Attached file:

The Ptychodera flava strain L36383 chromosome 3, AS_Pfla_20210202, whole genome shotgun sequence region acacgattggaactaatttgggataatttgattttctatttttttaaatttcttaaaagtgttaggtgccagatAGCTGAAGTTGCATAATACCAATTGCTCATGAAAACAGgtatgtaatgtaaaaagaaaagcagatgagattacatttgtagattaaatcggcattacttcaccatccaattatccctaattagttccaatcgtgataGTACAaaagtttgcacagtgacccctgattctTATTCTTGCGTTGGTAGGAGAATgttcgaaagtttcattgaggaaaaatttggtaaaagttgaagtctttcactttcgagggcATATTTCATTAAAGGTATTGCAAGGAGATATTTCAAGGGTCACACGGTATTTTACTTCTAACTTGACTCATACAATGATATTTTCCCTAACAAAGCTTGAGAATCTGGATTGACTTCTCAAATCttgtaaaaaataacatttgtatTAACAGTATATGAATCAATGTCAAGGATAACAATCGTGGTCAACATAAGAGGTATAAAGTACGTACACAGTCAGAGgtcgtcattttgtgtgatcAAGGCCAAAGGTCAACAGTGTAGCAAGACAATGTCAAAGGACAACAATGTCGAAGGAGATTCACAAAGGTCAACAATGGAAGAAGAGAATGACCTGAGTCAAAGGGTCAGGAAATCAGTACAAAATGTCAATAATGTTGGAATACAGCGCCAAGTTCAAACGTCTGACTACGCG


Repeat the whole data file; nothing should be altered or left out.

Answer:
The Ptychodera flava strain L36383 chromosome 3, AS_Pfla_20210202, whole genome shotgun sequence region acacgattggaactaatttgggataatttgattttctatttttttaaatttcttaaaagtgttaggtgccagatAGCTGAAGTTGCATAATACCAATTGCTCATGAAAACAGgtatgtaatgtaaaaagaaaagcagatgagattacatttgtagattaaatcggcattacttcaccatccaattatccctaattagttccaatcgtgataGTACAaaagtttgcacagtgacccctgattctTATTCTTGCGTTGGTAGGAGAATgttcgaaagtttcattgaggaaaaatttggtaaaagttgaagtctttcactttcgagggcATATTTCATTAAAGGTATTGCAAGGAGATATTTCAAGGGTCACACGGTATTTTACTTCTAACTTGACTCATACAATGATATTTTCCCTAACAAAGCTTGAGAATCTGGATTGACTTCTCAAATCttgtaaaaaataacatttgtatTAACAGTATATGAATCAATGTCAAGGATAACAATCGTGGTCAACATAAGAGGTATAAAGTACGTACACAGTCAGAGgtcgtcattttgtgtgatcAAGGCCAAAGGTCAACAGTGTAGCAAGACAATGTCAAAGGACAACAATGTCGAAGGAGATTCACAAAGGTCAACAATGGAAGAAGAGAATGACCTGAGTCAAAGGGTCAGGAAATCAGTACAAAATGTCAATAATGTTGGAATACAGCGCCAAGTTCAAACGTCTGACTACGCG